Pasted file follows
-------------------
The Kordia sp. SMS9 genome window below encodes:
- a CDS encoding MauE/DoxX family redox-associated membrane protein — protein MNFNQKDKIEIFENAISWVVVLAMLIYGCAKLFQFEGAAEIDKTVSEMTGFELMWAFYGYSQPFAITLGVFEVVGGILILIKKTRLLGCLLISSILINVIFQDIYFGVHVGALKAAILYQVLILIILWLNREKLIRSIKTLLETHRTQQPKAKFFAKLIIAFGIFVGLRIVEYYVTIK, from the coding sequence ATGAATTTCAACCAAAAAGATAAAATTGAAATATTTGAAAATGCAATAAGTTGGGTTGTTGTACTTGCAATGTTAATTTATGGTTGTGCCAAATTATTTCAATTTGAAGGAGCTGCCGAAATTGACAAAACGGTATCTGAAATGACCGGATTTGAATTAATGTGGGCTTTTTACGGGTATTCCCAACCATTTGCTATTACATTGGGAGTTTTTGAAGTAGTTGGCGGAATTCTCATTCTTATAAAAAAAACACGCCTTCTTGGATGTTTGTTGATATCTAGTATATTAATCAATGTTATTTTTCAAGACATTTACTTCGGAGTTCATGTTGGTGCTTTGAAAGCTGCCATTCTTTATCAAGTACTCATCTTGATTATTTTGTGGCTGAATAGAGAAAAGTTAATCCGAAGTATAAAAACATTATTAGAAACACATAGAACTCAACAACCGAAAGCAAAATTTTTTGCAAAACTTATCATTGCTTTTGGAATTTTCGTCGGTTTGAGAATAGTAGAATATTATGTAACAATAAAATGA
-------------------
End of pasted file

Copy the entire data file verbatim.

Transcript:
The Kordia sp. SMS9 genome window below encodes:
- a CDS encoding MauE/DoxX family redox-associated membrane protein — protein MNFNQKDKIEIFENAISWVVVLAMLIYGCAKLFQFEGAAEIDKTVSEMTGFELMWAFYGYSQPFAITLGVFEVVGGILILIKKTRLLGCLLISSILINVIFQDIYFGVHVGALKAAILYQVLILIILWLNREKLIRSIKTLLETHRTQQPKAKFFAKLIIAFGIFVGLRIVEYYVTIK, from the coding sequence ATGAATTTCAACCAAAAAGATAAAATTGAAATATTTGAAAATGCAATAAGTTGGGTTGTTGTACTTGCAATGTTAATTTATGGTTGTGCCAAATTATTTCAATTTGAAGGAGCTGCCGAAATTGACAAAACGGTATCTGAAATGACCGGATTTGAATTAATGTGGGCTTTTTACGGGTATTCCCAACCATTTGCTATTACATTGGGAGTTTTTGAAGTAGTTGGCGGAATTCTCATTCTTATAAAAAAAACACGCCTTCTTGGATGTTTGTTGATATCTAGTATATTAATCAATGTTATTTTTCAAGACATTTACTTCGGAGTTCATGTTGGTGCTTTGAAAGCTGCCATTCTTTATCAAGTACTCATCTTGATTATTTTGTGGCTGAATAGAGAAAAGTTAATCCGAAGTATAAAAACATTATTAGAAACACATAGAACTCAACAACCGAAAGCAAAATTTTTTGCAAAACTTATCATTGCTTTTGGAATTTTCGTCGGTTTGAGAATAGTAGAATATTATGTAACAATAAAATGA